Building binary (non-JSON) webservices with Flow

This is a short(er) blog post, as I'm packing to get ready to sleep and then wake up early and fly to Brisbane for this weekend's Office 365 Saturday.

We will build upon what we discussed with building Flow as a Service today, and build a non-JSON webservice - we will build it to handle multi-part/form-data which is perfect for handling sending binary files to Flow, from the likes of PowerApps.

This is the third post of the series on Microsoft Flow.

  1. JSON cheatsheet for Microsoft Flow
  2. Nested-Flow / Reusable-Function cheatsheet for Microsoft Flow
  3. Building non-JSON webservices with Flow
  4. One Connection to Proxy Them All - Microsoft Flow with Azure Functions Proxies
  5. Building Binary output service with Microsoft Flow

In this post, we will cover:

  1. Define a Flow service to handle multi-part/form-data
  2. Creating the OpenAPI (Swagger) definition
  3. Call this from PowerApps

History

This is a problem that was set out by Paul Culmsee - as I understood the requirements - he wanted to use PowerApp's Add Media control, which does not provide the image as a dataUri and thus our previous solution of sending dataUri (as string) doesn't work.

The Add Media control sends a blob.  A binary file.
Paul actually did lots of research and dug up lots of reference links: 

The second solution is Solved.  But it requires a C# service.

Define a Flow service to handle multi-part/form-data

First - I recall seeing a @triggerMultipartBody() Logic App Workflow Definition.  We build upon the previous post of creating a Flow Service.

trigger-1.png

First difference - we don't use the body JSON schema.  We assume the body will be multi-part/form-data, so it won't follow a JSON schema.  This is not a JSON service.

Save this Flow, we need the Request URL.

Set up Postman to poke this service

Use the Request URL, set the method to POST, the Body type is form-data.  And for the key value - set it to "File", and select a real picture.

Hit send.

You should see this.  This is quite good.  It means:

  1. The form-data works.
  2. We have the image/png, it looks like it's in base64 string.

We don't really care about all the bits of part 0 of the multi-part form-data.  We just want the $content.
Select that and wrap it in base64StringToBinary()

Send the picture again from Postman.

test-0.png

And the picture is in SharePoint!

Creating the OpenAPI (Swagger) definition

This part is hard and annoying.  But I started with the OpenAPI example from https://community.powerapps.com/t5/PowerApps-Forum/Retrieving-Data-URI-from-an-image-added-via-the-quot-Add-picture/m-p/40247 

At the end, I ended up with this:

{
  "swagger": "2.0",
  "info": {
    "description": "",
    "version": "1.0.0",
    "title": "UploadBinary3"
  },
  "host": "prod-18.australiasoutheast.logic.azure.com",
  "basePath": "/workflows",
  "schemes": [
    "https"
  ],
  "paths": {
    "/76232c77d84d424b8e56ab2f88b672c4/triggers/manual/paths/invoke": {
      "post": {
        "summary": "uploads an image",
        "description": "",
        "operationId": "uploadFile",
        "consumes": [
          "multipart/form-data"
        ],
        "parameters": [
          {
            "name": "api-version",
            "in": "query",
            "default": "2016-06-01",
            "required": false,
            "type": "string"
          },
          {
            "name": "sp",
            "in": "query",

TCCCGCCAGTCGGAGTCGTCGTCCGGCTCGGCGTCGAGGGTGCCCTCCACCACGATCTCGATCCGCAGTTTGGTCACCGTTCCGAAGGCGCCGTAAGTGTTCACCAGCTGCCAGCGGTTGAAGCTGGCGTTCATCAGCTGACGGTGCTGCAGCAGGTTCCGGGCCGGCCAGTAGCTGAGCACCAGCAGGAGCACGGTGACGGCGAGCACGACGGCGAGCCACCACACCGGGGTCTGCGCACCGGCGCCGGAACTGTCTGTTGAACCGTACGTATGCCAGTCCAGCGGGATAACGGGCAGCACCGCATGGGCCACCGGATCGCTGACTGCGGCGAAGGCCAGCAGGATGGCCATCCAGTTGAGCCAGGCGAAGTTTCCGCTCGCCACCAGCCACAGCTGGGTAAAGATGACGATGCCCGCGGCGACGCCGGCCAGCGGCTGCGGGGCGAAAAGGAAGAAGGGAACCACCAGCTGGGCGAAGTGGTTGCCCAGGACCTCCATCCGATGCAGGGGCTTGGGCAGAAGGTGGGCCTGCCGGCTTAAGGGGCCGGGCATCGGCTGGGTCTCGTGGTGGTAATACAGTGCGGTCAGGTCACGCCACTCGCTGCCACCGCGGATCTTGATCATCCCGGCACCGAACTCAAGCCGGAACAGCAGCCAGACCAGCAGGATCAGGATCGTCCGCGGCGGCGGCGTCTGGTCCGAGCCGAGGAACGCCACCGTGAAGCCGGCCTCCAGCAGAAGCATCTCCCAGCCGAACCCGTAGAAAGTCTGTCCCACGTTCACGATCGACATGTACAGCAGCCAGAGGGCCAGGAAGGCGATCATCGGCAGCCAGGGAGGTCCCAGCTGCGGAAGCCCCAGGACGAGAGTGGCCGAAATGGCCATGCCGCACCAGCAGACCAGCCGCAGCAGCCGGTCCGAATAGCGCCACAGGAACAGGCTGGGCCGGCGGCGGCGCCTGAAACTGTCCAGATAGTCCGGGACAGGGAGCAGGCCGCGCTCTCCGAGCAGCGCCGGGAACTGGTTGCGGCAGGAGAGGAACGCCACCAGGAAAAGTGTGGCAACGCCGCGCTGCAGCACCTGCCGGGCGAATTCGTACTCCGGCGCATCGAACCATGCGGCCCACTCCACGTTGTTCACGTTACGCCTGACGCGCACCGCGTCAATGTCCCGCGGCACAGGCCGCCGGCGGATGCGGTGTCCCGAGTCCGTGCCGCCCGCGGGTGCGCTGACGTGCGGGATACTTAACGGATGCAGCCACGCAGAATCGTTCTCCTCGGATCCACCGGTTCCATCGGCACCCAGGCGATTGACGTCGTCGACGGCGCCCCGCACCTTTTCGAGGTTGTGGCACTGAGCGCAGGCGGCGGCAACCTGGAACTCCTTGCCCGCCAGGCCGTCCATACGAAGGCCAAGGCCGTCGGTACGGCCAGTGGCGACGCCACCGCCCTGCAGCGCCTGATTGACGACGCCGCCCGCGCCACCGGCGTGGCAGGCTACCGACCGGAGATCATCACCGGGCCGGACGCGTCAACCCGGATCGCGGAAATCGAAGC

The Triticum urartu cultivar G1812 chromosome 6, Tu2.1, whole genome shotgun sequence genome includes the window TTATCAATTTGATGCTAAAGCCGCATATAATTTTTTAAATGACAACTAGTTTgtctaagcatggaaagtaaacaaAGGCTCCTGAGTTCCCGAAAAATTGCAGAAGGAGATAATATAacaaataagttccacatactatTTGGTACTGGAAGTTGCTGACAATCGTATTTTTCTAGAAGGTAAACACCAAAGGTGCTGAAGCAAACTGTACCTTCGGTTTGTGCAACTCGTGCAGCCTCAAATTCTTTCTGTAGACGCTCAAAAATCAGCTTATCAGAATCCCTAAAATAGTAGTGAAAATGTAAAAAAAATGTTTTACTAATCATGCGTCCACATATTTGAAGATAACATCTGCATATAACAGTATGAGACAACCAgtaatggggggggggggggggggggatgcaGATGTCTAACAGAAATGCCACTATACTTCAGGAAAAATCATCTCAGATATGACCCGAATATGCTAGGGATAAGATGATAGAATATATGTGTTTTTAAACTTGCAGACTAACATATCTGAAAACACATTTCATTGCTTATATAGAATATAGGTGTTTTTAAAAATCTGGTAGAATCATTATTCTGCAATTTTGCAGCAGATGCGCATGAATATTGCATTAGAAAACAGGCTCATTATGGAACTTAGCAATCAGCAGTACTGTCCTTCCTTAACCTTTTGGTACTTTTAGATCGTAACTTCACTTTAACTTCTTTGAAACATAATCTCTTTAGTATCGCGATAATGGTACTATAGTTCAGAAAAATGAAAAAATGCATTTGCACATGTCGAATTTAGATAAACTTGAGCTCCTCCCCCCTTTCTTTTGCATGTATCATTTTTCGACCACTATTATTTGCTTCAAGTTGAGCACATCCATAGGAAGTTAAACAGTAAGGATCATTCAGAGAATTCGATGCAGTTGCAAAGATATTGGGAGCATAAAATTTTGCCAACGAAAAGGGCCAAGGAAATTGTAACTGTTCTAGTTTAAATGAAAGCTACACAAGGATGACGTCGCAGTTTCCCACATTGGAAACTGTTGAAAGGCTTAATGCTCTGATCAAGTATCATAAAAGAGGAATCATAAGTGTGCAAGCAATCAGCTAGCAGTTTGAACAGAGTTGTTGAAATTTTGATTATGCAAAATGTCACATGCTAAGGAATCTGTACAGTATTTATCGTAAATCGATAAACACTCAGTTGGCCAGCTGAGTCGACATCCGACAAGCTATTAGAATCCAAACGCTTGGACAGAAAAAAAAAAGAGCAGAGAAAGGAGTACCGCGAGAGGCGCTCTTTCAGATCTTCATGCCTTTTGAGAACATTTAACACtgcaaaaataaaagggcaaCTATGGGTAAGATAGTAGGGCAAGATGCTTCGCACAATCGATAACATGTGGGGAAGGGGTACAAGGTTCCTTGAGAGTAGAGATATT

"default": "/triggers/manual/run",
            "required": false,
            "type": "string"
          },
          {
            "name": "sv",
            "in": "query",
            "default": "1.0",
            "required": false,
            "type": "string"
          },
          {
            "name": "sig",
            "in": "query",
            "default": "Mb25lHIBI6Sq4xXkNXpUV_FEyhl1BKgKftQ0-rcOPcE",
            "required": false,
            "type": "string"
          },
          {
            "name": "file",
            "in": "formData",
            "description": "file to upload",
            "required": true,
            "type": "file"
          }
        ],
        "responses": {
          "200": {
            "description": "successful operation"
          }
        }
      }
    }
  }
}

Arguments such as "api-version", "sp", "sv", "sig" are part of the Request URL.  I specify the default value, and mark them as not required.

The one required parameter is "file", the type is "file" and is in "formData".

Call this from PowerApps

Use the Add media control.  Configure the button to call our OpenAPI-configured connection.  Which shows the correct arguments: file is required, and the others are optional.  You can ignore them.

Final test

Final Thoughts

So this is an end to end example of sending form-data from PowerApps to Flow to SharePoint.  There are some exercises I think would make this a better application.

Flow should take a second parameter, which could be triggerMultipartBody(1) - it should be a string, and should be used as the filename.  Swagger should be adjusted as well.  Alternatively, you can do this in the URL as part of the query string.

We probably can make the multi-part form-data handle more than one file at a time.  And make the first argument required, but subsequent arguments optional.

In the DataUri example we had issues with the Windows application since it didn't use DataUri - it used Blobs.  With this example, we are able to make Windows app work as well.

If I sit back and really consider what this example means - we've built a webservice that can handle binary files, without writing a single line of 'developer' code.  It makes me wonder what sort of product is Flow, and just how powerful the entire platform is.

Everyone needs to understand Flow, it has serious potential.